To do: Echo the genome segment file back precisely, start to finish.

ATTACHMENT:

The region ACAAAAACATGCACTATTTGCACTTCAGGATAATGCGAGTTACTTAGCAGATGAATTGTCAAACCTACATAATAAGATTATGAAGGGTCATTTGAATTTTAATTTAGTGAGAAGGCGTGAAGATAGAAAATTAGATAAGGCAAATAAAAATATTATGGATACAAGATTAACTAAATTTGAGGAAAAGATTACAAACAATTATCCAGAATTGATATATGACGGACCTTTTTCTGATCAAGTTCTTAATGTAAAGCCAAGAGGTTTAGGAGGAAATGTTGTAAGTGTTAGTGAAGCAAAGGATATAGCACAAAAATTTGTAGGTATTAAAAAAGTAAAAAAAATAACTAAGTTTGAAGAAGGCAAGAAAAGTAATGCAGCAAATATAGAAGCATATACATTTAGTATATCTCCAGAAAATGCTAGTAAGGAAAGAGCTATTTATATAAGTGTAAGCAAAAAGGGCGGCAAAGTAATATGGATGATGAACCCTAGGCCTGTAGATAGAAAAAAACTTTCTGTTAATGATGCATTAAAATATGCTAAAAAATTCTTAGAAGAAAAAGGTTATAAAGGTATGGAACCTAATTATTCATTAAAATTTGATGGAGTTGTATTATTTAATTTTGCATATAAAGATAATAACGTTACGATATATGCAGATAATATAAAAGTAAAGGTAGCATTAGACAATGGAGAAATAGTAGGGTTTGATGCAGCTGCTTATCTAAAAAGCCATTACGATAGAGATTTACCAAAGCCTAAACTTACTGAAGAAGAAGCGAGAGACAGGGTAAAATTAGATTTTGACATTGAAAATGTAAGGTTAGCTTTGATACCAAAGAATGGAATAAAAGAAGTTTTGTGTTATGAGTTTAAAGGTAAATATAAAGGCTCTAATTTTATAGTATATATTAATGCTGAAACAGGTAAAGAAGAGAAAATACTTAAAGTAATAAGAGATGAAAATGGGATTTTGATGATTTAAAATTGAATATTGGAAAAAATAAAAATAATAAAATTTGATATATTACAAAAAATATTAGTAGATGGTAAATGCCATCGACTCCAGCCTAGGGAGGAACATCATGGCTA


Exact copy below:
The region ACAAAAACATGCACTATTTGCACTTCAGGATAATGCGAGTTACTTAGCAGATGAATTGTCAAACCTACATAATAAGATTATGAAGGGTCATTTGAATTTTAATTTAGTGAGAAGGCGTGAAGATAGAAAATTAGATAAGGCAAATAAAAATATTATGGATACAAGATTAACTAAATTTGAGGAAAAGATTACAAACAATTATCCAGAATTGATATATGACGGACCTTTTTCTGATCAAGTTCTTAATGTAAAGCCAAGAGGTTTAGGAGGAAATGTTGTAAGTGTTAGTGAAGCAAAGGATATAGCACAAAAATTTGTAGGTATTAAAAAAGTAAAAAAAATAACTAAGTTTGAAGAAGGCAAGAAAAGTAATGCAGCAAATATAGAAGCATATACATTTAGTATATCTCCAGAAAATGCTAGTAAGGAAAGAGCTATTTATATAAGTGTAAGCAAAAAGGGCGGCAAAGTAATATGGATGATGAACCCTAGGCCTGTAGATAGAAAAAAACTTTCTGTTAATGATGCATTAAAATATGCTAAAAAATTCTTAGAAGAAAAAGGTTATAAAGGTATGGAACCTAATTATTCATTAAAATTTGATGGAGTTGTATTATTTAATTTTGCATATAAAGATAATAACGTTACGATATATGCAGATAATATAAAAGTAAAGGTAGCATTAGACAATGGAGAAATAGTAGGGTTTGATGCAGCTGCTTATCTAAAAAGCCATTACGATAGAGATTTACCAAAGCCTAAACTTACTGAAGAAGAAGCGAGAGACAGGGTAAAATTAGATTTTGACATTGAAAATGTAAGGTTAGCTTTGATACCAAAGAATGGAATAAAAGAAGTTTTGTGTTATGAGTTTAAAGGTAAATATAAAGGCTCTAATTTTATAGTATATATTAATGCTGAAACAGGTAAAGAAGAGAAAATACTTAAAGTAATAAGAGATGAAAATGGGATTTTGATGATTTAAAATTGAATATTGGAAAAAATAAAAATAATAAAATTTGATATATTACAAAAAATATTAGTAGATGGTAAATGCCATCGACTCCAGCCTAGGGAGGAACATCATGGCTA